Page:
15. Times New Viking – Born Again Revisited [US]
So fucked it feels like it’s hurting your brain and damaging your speakers even when it’s down low. It’s Times New Viking, what do you expect? Received wisdom still maintains that Times New Viking are Yo La Tengo shooting their own tapes with nail guns from behind a particularly fuzzy curtain. But (as I’ve moaned before) the world’s postmodern now and there’s nothing external to a piece of art, so forget all about squeejeeing away the fuzz to get to the songs and simply embrace the abrasive, anarchistic catchiness of it. Even if it literally hurts to do so. City On Drugs, for example, is excellent, though fairly strictly to Rip It Off’s formula. Move To California, though is a darker, more serious Times New Viking channelling emo when it was the same thing as college rock. The sad fate of succeeding a classic album casts a shadow on Born Again Revisited, but not one it can’t at least answer to in its own right.
Further thought on fuzz-as-sauce vs. fuzz-as-intrinsic last year, and a live video from Whelans.
14. Jeffrey Lewis and the Junkyard – Em Are I [US]
If self-consciousness was music, it would be Jeffrey Lewis. Not quite as dark as neurosis and more constantly present than embarrassment. It’s in the shuffling, fuzzy acoustic arrangements, it’s in the nerdy comic-book cover art, but more than anything else, obviously, it’s in the lyrics. The motto inscribed on the theoretical title page of the multi-volume autobiography that is Lewis’ work is the unfunny punchline of the opening track slogans: “And I kept repeating it to myself to convince myself it was true – that everyone you meet is not better than you.” Not to say that there’s nothing more to Jeffrey Lewis than self-pity, because anyone familiar with anti-folk’s centre-pole will know that there’s nothing he says that isn’t simultaneously funny, sad and tuneful in a slipshod way. He has carved a singular career out for himself, and this could be the highlight. You’d think he’d be a little more cocksure, but then “going bald is the most manly thing I’m ever gonna do”. So maybe not.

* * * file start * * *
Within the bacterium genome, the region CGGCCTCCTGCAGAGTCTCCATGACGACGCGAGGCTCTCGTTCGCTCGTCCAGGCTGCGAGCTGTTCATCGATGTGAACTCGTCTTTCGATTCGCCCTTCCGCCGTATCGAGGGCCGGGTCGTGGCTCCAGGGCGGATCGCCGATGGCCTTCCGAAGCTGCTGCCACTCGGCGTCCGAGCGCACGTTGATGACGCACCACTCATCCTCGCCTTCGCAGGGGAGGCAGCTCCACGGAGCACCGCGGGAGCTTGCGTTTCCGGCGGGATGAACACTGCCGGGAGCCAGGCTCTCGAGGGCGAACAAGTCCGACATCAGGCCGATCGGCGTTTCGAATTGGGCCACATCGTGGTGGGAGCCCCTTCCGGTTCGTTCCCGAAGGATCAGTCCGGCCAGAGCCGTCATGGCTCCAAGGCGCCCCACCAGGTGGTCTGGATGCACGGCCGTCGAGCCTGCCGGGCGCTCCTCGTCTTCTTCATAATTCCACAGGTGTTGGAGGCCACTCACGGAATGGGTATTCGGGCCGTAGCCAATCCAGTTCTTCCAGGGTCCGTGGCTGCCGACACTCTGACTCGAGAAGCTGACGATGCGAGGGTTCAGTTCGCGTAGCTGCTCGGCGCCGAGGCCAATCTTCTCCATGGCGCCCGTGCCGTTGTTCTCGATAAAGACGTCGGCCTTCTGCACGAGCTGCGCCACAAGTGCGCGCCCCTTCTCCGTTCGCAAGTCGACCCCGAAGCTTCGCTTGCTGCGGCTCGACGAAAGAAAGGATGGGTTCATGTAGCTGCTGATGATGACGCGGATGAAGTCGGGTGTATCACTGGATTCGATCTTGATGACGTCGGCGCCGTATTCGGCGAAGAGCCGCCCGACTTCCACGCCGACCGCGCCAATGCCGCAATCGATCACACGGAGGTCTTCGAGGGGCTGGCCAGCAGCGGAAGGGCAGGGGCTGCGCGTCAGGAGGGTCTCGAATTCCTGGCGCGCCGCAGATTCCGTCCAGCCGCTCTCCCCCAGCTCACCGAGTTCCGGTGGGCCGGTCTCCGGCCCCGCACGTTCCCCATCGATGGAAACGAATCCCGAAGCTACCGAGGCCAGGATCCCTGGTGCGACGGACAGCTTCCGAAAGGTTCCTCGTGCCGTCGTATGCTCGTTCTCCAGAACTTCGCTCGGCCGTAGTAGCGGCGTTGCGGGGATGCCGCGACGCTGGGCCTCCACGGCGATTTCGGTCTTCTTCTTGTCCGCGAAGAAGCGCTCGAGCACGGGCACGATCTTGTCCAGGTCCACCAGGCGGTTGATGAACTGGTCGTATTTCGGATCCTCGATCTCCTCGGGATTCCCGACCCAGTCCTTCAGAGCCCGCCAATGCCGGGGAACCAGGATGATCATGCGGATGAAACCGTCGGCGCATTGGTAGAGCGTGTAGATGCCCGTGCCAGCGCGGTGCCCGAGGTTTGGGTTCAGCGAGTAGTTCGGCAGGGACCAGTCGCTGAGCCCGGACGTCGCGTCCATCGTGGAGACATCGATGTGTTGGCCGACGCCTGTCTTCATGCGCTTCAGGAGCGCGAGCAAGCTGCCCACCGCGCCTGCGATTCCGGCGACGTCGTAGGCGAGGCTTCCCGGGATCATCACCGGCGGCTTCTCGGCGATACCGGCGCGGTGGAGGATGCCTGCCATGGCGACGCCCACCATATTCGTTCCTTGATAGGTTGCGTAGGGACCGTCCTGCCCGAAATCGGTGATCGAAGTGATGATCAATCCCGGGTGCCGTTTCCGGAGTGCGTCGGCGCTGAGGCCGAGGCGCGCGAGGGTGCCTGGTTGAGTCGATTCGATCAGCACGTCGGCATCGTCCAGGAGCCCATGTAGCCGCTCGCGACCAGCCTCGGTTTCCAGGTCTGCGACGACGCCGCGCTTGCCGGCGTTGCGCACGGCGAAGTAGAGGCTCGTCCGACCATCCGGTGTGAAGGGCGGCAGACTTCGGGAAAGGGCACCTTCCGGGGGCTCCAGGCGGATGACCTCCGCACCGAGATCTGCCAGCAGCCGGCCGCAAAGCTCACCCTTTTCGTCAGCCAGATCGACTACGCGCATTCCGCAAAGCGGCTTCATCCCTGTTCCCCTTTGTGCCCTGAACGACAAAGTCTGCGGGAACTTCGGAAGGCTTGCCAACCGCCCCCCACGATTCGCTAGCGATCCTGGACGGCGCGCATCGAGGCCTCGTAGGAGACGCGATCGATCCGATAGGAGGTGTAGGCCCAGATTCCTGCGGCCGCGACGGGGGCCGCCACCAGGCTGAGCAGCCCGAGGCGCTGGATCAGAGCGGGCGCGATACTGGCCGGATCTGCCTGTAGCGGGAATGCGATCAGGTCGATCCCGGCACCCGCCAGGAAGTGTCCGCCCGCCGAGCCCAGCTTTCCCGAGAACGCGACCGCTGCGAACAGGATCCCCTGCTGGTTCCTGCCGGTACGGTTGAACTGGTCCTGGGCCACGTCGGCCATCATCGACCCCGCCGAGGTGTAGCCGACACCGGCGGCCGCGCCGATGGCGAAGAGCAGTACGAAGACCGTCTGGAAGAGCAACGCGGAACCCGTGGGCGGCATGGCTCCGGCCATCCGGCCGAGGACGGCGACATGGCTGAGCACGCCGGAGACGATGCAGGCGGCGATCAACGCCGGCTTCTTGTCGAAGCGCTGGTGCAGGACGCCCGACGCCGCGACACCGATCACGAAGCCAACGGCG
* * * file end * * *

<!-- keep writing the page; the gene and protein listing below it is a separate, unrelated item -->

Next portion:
13. Camera Obscura – My Maudlin Career [SCO]
Camera Obscura exist in a universe that somehow approximates what would happen if one was to superimpose the stylistic elements of the kitchen sink British 60s onto the modern day. In charity shop vintage, they present a honey-sweetened indie-pop sadness, filmed on grainy Super 8. These are not, as some have said, child-like love songs. They’re love songs that swapped cassettes and dog-eared books when they were younger and can’t rid themselves of dreams of tandem bicycle picnics. If an album that begins with the declaration “Spent a week in a dusty library!” is just to twee for you, that’s fine. But for some, the pillowy, melancholy sweetness will trigger a certain familiar strand of nostalgia for awkward moments and love that didn’t happen.
12. HEALTH – Get Color [US]
Progressive is fine. Experimental is fine. Go that route if you like, but if you do it right, even the most close-minded club attendee is going to be sucked magnetically from wall-propping position to the middle of the dancefloor. That’s what Get Color means, then. Get Color in the sense of hewing pop music from slabs of noise, but also Get Color in the sense of bringing a whole new palette into play, of bringing innovation to people whether they want it or not. You won’t hear many albums as simultaneously abrasive and immediately appealing as this, so my advice is to put it on in the dark, as loud as it deserves, and get a little colour yourself.